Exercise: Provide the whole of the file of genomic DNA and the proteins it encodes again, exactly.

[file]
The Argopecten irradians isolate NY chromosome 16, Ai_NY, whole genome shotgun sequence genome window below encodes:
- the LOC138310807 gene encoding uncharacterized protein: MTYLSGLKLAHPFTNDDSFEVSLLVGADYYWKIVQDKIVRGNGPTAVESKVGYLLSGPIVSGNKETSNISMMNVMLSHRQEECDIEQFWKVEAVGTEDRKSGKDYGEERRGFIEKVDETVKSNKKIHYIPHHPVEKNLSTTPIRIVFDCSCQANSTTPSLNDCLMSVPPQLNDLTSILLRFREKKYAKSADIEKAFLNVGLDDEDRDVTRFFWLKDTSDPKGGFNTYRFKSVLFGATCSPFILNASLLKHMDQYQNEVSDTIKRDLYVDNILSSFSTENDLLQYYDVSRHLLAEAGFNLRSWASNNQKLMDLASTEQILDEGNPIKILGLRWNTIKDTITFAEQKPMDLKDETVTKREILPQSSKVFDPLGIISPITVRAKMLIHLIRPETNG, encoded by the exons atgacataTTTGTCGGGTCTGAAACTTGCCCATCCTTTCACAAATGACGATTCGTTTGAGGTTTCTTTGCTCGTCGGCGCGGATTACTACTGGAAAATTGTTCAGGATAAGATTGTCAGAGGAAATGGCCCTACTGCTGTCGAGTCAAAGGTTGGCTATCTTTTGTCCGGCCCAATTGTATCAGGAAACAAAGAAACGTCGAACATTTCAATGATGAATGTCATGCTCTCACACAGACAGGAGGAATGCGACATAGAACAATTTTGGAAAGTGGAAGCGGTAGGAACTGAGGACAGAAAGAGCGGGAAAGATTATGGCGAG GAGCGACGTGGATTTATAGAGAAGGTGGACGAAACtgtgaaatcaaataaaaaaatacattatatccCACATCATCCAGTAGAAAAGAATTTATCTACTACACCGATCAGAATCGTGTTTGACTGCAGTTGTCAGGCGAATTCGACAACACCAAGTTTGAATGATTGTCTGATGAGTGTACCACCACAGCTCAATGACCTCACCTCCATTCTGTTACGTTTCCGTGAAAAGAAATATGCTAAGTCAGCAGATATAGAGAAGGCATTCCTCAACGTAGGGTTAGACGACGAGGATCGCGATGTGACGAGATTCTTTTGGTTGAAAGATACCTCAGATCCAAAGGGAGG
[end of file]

The Argopecten irradians isolate NY chromosome 16, Ai_NY, whole genome shotgun sequence genome window below encodes:
- the LOC138310807 gene encoding uncharacterized protein: MTYLSGLKLAHPFTNDDSFEVSLLVGADYYWKIVQDKIVRGNGPTAVESKVGYLLSGPIVSGNKETSNISMMNVMLSHRQEECDIEQFWKVEAVGTEDRKSGKDYGEERRGFIEKVDETVKSNKKIHYIPHHPVEKNLSTTPIRIVFDCSCQANSTTPSLNDCLMSVPPQLNDLTSILLRFREKKYAKSADIEKAFLNVGLDDEDRDVTRFFWLKDTSDPKGGFNTYRFKSVLFGATCSPFILNASLLKHMDQYQNEVSDTIKRDLYVDNILSSFSTENDLLQYYDVSRHLLAEAGFNLRSWASNNQKLMDLASTEQILDEGNPIKILGLRWNTIKDTITFAEQKPMDLKDETVTKREILPQSSKVFDPLGIISPITVRAKMLIHLIRPETNG, encoded by the exons atgacataTTTGTCGGGTCTGAAACTTGCCCATCCTTTCACAAATGACGATTCGTTTGAGGTTTCTTTGCTCGTCGGCGCGGATTACTACTGGAAAATTGTTCAGGATAAGATTGTCAGAGGAAATGGCCCTACTGCTGTCGAGTCAAAGGTTGGCTATCTTTTGTCCGGCCCAATTGTATCAGGAAACAAAGAAACGTCGAACATTTCAATGATGAATGTCATGCTCTCACACAGACAGGAGGAATGCGACATAGAACAATTTTGGAAAGTGGAAGCGGTAGGAACTGAGGACAGAAAGAGCGGGAAAGATTATGGCGAG GAGCGACGTGGATTTATAGAGAAGGTGGACGAAACtgtgaaatcaaataaaaaaatacattatatccCACATCATCCAGTAGAAAAGAATTTATCTACTACACCGATCAGAATCGTGTTTGACTGCAGTTGTCAGGCGAATTCGACAACACCAAGTTTGAATGATTGTCTGATGAGTGTACCACCACAGCTCAATGACCTCACCTCCATTCTGTTACGTTTCCGTGAAAAGAAATATGCTAAGTCAGCAGATATAGAGAAGGCATTCCTCAACGTAGGGTTAGACGACGAGGATCGCGATGTGACGAGATTCTTTTGGTTGAAAGATACCTCAGATCCAAAGGGAGG